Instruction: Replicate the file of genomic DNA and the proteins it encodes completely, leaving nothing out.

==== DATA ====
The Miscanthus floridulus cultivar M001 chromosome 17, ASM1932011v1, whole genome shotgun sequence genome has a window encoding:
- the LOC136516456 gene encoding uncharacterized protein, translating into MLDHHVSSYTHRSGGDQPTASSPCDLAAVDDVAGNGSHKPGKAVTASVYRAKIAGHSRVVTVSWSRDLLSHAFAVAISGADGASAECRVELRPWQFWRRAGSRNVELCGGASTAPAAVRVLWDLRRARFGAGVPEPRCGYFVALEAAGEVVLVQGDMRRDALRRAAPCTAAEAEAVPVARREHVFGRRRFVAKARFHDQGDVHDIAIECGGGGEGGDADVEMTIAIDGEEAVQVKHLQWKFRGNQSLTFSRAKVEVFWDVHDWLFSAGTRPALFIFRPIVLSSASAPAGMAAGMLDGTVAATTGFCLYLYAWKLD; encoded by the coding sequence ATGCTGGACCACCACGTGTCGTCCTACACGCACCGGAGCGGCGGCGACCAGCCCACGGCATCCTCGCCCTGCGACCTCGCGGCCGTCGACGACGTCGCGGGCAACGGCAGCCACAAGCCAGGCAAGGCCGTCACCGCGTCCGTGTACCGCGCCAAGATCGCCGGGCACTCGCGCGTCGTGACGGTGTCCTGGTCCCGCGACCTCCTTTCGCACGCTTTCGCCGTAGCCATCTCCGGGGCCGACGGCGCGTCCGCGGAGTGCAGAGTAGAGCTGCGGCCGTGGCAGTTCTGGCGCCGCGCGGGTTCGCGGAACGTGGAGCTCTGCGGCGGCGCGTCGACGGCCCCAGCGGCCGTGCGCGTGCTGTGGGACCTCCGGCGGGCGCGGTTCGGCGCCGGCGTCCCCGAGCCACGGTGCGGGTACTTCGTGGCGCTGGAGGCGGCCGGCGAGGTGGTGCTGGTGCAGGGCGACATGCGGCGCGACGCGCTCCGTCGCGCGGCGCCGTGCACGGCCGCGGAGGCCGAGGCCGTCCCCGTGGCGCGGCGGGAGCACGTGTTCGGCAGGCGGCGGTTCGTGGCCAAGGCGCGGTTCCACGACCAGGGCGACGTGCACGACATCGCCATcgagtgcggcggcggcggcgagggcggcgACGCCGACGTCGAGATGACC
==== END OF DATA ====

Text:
The Miscanthus floridulus cultivar M001 chromosome 17, ASM1932011v1, whole genome shotgun sequence genome has a window encoding:
- the LOC136516456 gene encoding uncharacterized protein, translating into MLDHHVSSYTHRSGGDQPTASSPCDLAAVDDVAGNGSHKPGKAVTASVYRAKIAGHSRVVTVSWSRDLLSHAFAVAISGADGASAECRVELRPWQFWRRAGSRNVELCGGASTAPAAVRVLWDLRRARFGAGVPEPRCGYFVALEAAGEVVLVQGDMRRDALRRAAPCTAAEAEAVPVARREHVFGRRRFVAKARFHDQGDVHDIAIECGGGGEGGDADVEMTIAIDGEEAVQVKHLQWKFRGNQSLTFSRAKVEVFWDVHDWLFSAGTRPALFIFRPIVLSSASAPAGMAAGMLDGTVAATTGFCLYLYAWKLD; encoded by the coding sequence ATGCTGGACCACCACGTGTCGTCCTACACGCACCGGAGCGGCGGCGACCAGCCCACGGCATCCTCGCCCTGCGACCTCGCGGCCGTCGACGACGTCGCGGGCAACGGCAGCCACAAGCCAGGCAAGGCCGTCACCGCGTCCGTGTACCGCGCCAAGATCGCCGGGCACTCGCGCGTCGTGACGGTGTCCTGGTCCCGCGACCTCCTTTCGCACGCTTTCGCCGTAGCCATCTCCGGGGCCGACGGCGCGTCCGCGGAGTGCAGAGTAGAGCTGCGGCCGTGGCAGTTCTGGCGCCGCGCGGGTTCGCGGAACGTGGAGCTCTGCGGCGGCGCGTCGACGGCCCCAGCGGCCGTGCGCGTGCTGTGGGACCTCCGGCGGGCGCGGTTCGGCGCCGGCGTCCCCGAGCCACGGTGCGGGTACTTCGTGGCGCTGGAGGCGGCCGGCGAGGTGGTGCTGGTGCAGGGCGACATGCGGCGCGACGCGCTCCGTCGCGCGGCGCCGTGCACGGCCGCGGAGGCCGAGGCCGTCCCCGTGGCGCGGCGGGAGCACGTGTTCGGCAGGCGGCGGTTCGTGGCCAAGGCGCGGTTCCACGACCAGGGCGACGTGCACGACATCGCCATcgagtgcggcggcggcggcgagggcggcgACGCCGACGTCGAGATGACC